It is possible ending hatred by seeking God's help? Keep in mind that "The fruit of the spirit is love, joy, peace, longsuffering, kindness, goodness, faith, gentleness, self-control" (Galatians 5:22, 23).

It is possible to break the circle of hatred with God's help. His holy spirit can produce qualities in us that we could not otherwise possess. So instead of trying to overcome our hatred in our own strength, let's rely on the help that God provides. Notice the same as the apostle Paul, who wrote, "In all things I have strength in Him who gives me power" (Philippians 4:13). And we can say, "My help comes from Jehovah" (Psalm 121:2).

How to end hatred by seeking God's help

Pray earnestly to Jehovah to give you holy spirit (Luke 11:13). Ask him to help you imitate his qualities in your daily life. Study what the Bible says about the qualities that counteract hatred: love, peace, patience, and self-control. 

Look for ways to manifest these qualities daily. Surround yourself with people who strive to cultivate them and who will therefore be able to "stir you up to love and good works" (Hebrews 10:24).

What does God think about violence?

Many, including believers, believe that violence is a legitimate response to provocation. And millions of people regard violent programs on television or in the movies as acceptable entertainment.

Near Mosul, a city in northern Iraq, lie the ruins of what was once the great Nineveh, capital of the Assyrian Empire. When this metropolis was thriving, the Bible foretold that God would make it "a desolate solitude" (Zephaniah 2:13). He declared that He would "put on a show." 

But why? Nineveh was a "murderous city" (Nahum 1:1; 3:1,6) . Yet, according to Psalm 11:5 , God "hates those who love violence." As the ruins of Nineveh testify today, God kept His word.

It is Satan the Devil, the chief enemy of God and man, who is at the root of violence. Jesus called him a "murderer" (John 8:44). Furthermore, "the whole world is in the power of the wicked one," or Satan. 

Satan's personality, therefore, shines through in the way people view violence. For example, many are fascinated by violent spectacles on television and in movies (John 5:19). To please God, we must learn to hate violence and love what God loves. Is this possible?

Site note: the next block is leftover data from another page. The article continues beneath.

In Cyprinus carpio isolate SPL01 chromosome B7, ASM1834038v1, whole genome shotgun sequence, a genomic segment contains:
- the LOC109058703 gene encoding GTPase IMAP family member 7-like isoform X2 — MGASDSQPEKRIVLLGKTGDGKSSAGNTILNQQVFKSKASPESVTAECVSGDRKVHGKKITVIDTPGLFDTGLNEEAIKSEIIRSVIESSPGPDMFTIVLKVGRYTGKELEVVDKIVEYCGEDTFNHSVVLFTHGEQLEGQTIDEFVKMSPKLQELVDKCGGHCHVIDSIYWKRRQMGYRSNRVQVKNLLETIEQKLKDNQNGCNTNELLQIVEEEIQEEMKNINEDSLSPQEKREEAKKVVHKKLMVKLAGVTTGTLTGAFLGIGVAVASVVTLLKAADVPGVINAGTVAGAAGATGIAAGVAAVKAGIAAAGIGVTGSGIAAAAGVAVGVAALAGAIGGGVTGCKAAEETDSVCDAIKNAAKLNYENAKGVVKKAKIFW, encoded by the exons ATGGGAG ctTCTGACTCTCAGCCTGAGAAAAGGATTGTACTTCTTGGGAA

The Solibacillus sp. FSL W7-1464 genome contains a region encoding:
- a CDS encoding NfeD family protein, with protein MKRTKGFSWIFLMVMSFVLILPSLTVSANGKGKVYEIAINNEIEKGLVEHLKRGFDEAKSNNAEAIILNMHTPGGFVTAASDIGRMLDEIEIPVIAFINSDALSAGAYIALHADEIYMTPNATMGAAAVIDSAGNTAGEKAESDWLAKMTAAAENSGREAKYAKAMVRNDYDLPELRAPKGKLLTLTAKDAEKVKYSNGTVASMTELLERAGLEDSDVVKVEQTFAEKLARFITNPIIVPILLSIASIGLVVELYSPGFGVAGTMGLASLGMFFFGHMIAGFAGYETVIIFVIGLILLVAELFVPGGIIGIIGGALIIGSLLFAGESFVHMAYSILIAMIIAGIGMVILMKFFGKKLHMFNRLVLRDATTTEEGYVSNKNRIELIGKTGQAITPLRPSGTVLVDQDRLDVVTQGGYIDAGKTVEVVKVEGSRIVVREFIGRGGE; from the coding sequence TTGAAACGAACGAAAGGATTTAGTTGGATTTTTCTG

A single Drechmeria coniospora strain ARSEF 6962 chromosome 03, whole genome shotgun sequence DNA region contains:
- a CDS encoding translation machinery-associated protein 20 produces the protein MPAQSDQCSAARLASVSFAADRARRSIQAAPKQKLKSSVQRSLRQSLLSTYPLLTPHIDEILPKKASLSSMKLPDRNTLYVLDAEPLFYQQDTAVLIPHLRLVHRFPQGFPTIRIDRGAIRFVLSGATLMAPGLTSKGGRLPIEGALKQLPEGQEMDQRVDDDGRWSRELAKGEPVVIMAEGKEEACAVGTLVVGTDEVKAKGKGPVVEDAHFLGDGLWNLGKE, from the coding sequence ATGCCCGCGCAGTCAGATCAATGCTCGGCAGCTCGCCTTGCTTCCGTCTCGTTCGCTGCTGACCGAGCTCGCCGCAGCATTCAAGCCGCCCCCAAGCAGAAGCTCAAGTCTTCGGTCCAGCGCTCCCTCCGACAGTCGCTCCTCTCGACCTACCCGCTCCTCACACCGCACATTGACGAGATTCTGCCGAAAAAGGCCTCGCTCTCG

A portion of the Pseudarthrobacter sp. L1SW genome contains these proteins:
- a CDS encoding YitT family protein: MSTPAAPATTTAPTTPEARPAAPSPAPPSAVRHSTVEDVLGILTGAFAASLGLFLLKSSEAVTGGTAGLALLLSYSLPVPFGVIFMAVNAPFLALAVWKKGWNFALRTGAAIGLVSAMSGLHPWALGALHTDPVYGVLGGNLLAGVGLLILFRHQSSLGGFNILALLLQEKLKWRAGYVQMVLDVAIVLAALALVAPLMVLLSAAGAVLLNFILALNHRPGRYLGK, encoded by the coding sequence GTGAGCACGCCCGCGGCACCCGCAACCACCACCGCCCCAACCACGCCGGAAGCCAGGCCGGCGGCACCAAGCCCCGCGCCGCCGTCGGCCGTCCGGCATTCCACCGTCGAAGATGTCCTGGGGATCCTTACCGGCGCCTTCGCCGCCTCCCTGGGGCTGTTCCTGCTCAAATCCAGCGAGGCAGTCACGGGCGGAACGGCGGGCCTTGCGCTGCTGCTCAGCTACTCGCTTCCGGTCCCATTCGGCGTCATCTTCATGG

Can violent people change?

Violence is nothing more than a reflection of human nature, which does not change.

"Reject [...] anger, rage, malice, insult, obscene words [...]. Put off the old personality with its practices and put on the new personality" (Colossians 3:8-10). Is God asking too much? No. Someone violent can change.

The first step is to obtain "accurate knowledge" of God (Colossians 3:10). When a person whose heart is receptive discovers the captivating qualities of the Creator and his principles, he approaches him out of love and wants to please him (John 5:3).

The second step concerns the choice of our friends. "Do not go with the angry man, do not go with the violent man! You can get used to their ways, and they will become a trap for you" (Proverbs 22:24, 25).

The third step requires discernment. Consider the tendency to violence for what it really is: a serious weakness that indicates a lack of self-control. But to promote peace, you need moral strength. "The slow to anger is better than the strong man," says Proverbs 16:32.

Will hatred and violence ever end?

Violence has always existed and will always exist.

"A little while longer, and the wicked will be no more [...]. But the meek will possess the earth and truly delight in the abundance of peace" (Psalm 37:10). To save the humble and the peaceful, God will treat those who love violence as He treated Nineveh. And violence will never again stain life on earth! (Psalm 72:7).